I was having a glass of wine the other day with a woman who told me the sad story of a friend’s store dying. She was regretting not having shopped there more. A buck or two here and there wasn’t worth the loss of a carefully selected collection, a fun atmosphere and the knowledge that she was supporting her community, she said.
I’m all for all of that. I’d also like to add that buying from your neighbors means purchases come with neighborly advice.
In my haste to pull up stakes and leave Virginia, I left my pizza stone in the oven. Disasters! How have I survived since August? Yamhill Valley is getting chilly, which means it’s prime time for baking. Wine Country Kitchen is just a hop, skip and jump from the Discover Yamhill Valley secret bunker and they have everything. Seriously. Everything. It’s like the wardrobe that leads to Narnia – much bigger on the inside than it seems like it could be on the outside.
One thing they don’t have, though, is a pizza stone without a glaze on it.
I was about to up and leave without asking for a plain one, but Joyce Harris behind the counter saw me considering and wondering and threw in her two cents. Those are pretty good, she said.
I told her I was used to the plain kind and that I was concerned about the crust. I use one all the time to make pizza, she said, and the crust is good – thin and crisp.
And then she offered me her recipe.
I bought the stone – for precisely the same price I would have paid at Williams-Sonoma or Sur La Table – took it home and made Joyce’s recipe.
It didn’t go well. I had to e-mail her and ask for her help. She got back to me the next day and set me straight. So now I have an unexpectedly good pizza stone and an unexpectedly good pizza recipe and a new source for kitchen advice. Win-win, no?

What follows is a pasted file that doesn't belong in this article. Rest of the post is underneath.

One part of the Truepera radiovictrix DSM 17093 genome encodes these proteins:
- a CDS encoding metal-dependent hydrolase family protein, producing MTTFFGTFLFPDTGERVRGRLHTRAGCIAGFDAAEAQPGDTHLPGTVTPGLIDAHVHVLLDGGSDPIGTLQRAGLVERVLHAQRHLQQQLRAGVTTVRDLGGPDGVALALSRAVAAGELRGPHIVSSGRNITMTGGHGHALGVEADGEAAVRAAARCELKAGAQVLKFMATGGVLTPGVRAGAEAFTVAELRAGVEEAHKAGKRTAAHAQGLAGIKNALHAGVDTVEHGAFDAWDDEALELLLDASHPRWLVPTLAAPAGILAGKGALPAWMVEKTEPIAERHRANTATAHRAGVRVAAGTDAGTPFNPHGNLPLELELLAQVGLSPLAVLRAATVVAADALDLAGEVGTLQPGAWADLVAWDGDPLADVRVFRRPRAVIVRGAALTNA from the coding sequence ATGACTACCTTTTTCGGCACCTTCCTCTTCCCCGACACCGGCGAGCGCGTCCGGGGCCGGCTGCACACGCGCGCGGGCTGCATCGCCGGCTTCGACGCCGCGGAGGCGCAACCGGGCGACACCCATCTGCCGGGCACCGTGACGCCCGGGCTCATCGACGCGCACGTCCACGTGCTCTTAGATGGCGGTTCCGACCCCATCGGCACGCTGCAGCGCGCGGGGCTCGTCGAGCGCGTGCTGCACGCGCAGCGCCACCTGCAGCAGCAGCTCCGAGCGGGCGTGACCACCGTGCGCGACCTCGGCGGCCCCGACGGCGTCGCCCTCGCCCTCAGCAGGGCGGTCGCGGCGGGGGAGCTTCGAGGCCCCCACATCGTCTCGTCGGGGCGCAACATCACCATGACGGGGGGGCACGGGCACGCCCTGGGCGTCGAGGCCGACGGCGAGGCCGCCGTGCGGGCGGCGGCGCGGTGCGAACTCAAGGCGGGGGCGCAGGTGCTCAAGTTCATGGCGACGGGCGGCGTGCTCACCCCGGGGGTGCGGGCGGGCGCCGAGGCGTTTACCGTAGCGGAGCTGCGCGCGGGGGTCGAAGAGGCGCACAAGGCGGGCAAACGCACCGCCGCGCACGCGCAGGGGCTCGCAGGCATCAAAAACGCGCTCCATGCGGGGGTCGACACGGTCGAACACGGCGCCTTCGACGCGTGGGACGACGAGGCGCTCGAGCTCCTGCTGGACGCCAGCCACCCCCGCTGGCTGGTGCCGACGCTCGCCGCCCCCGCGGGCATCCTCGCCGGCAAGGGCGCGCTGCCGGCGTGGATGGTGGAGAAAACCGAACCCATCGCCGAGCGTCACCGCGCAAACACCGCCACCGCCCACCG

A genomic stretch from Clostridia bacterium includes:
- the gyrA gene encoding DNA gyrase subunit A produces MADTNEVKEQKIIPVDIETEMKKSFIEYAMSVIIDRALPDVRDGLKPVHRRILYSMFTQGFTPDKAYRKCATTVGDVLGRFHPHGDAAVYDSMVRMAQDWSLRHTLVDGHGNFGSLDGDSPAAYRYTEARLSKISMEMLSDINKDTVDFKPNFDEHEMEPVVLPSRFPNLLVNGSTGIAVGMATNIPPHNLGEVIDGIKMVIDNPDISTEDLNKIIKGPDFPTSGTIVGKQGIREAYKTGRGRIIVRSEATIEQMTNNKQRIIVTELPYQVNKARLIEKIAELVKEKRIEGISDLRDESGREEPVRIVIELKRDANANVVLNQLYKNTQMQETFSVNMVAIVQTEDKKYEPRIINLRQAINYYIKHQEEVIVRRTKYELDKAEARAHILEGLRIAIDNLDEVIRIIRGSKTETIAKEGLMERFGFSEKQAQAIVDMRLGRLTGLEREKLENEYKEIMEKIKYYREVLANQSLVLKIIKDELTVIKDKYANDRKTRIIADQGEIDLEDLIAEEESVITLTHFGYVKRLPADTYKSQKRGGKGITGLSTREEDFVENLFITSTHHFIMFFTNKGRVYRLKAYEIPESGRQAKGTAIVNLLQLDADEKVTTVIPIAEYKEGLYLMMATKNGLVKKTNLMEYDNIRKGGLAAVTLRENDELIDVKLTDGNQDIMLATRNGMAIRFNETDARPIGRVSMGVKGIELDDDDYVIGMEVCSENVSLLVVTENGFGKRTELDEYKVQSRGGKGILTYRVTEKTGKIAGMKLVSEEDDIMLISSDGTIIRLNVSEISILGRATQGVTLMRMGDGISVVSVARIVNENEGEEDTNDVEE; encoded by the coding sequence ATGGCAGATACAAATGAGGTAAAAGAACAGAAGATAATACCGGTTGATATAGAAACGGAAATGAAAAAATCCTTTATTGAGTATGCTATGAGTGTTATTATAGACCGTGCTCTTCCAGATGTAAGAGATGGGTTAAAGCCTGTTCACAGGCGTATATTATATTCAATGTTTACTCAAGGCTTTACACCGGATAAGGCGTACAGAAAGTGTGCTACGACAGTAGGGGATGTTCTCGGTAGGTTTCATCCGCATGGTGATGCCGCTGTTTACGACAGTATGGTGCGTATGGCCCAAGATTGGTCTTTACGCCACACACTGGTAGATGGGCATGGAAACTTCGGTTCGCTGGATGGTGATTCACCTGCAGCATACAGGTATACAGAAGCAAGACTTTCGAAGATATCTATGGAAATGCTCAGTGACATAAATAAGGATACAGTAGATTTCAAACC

Joyce’s pizza dough
- 1 cup warm water (110-115 degrees)
- 1 packet active dry yeast
- 1 1/2 teaspoons sugar
- 3 1/2 cups flour
- 1 3/4 teaspoons Kosher salt
- 1/4 cup olive oil
Sprinkle the yeast and sugar over water. Let sit for 5 minutes.
In a food processor, pulse the flour and salt, then pour in the oil and yeast mixture until a ball is formed.
Continue mixing for 30 seconds, adding just enough flour until it no longer is sticky. Place in oiled bowl, cover with dish towel and let rise 40 minutes in a warm place. Punch down. The dough can be frozen up to three months or used within four days.
“I make the pizza on a peel sprinkled with a little corn meal, then slide it onto the heated pizza stone in the oven. However I have also made the pizza on the cold stone and then placed it in the oven to bake. Either way works well.
I get two thin-crust pizzas from the recipe. One pizza is enough for two hungry people with a side salad. I usually bake mine at 450 until the cheese is bubbly — around 10-15 minutes. Keep an eye on it because no two ovens are the same. Making an Italian pizza with fewer toppings and with or without tomato sauce is my style. Try experimenting. Sometimes I fold it in half and make a calzone.”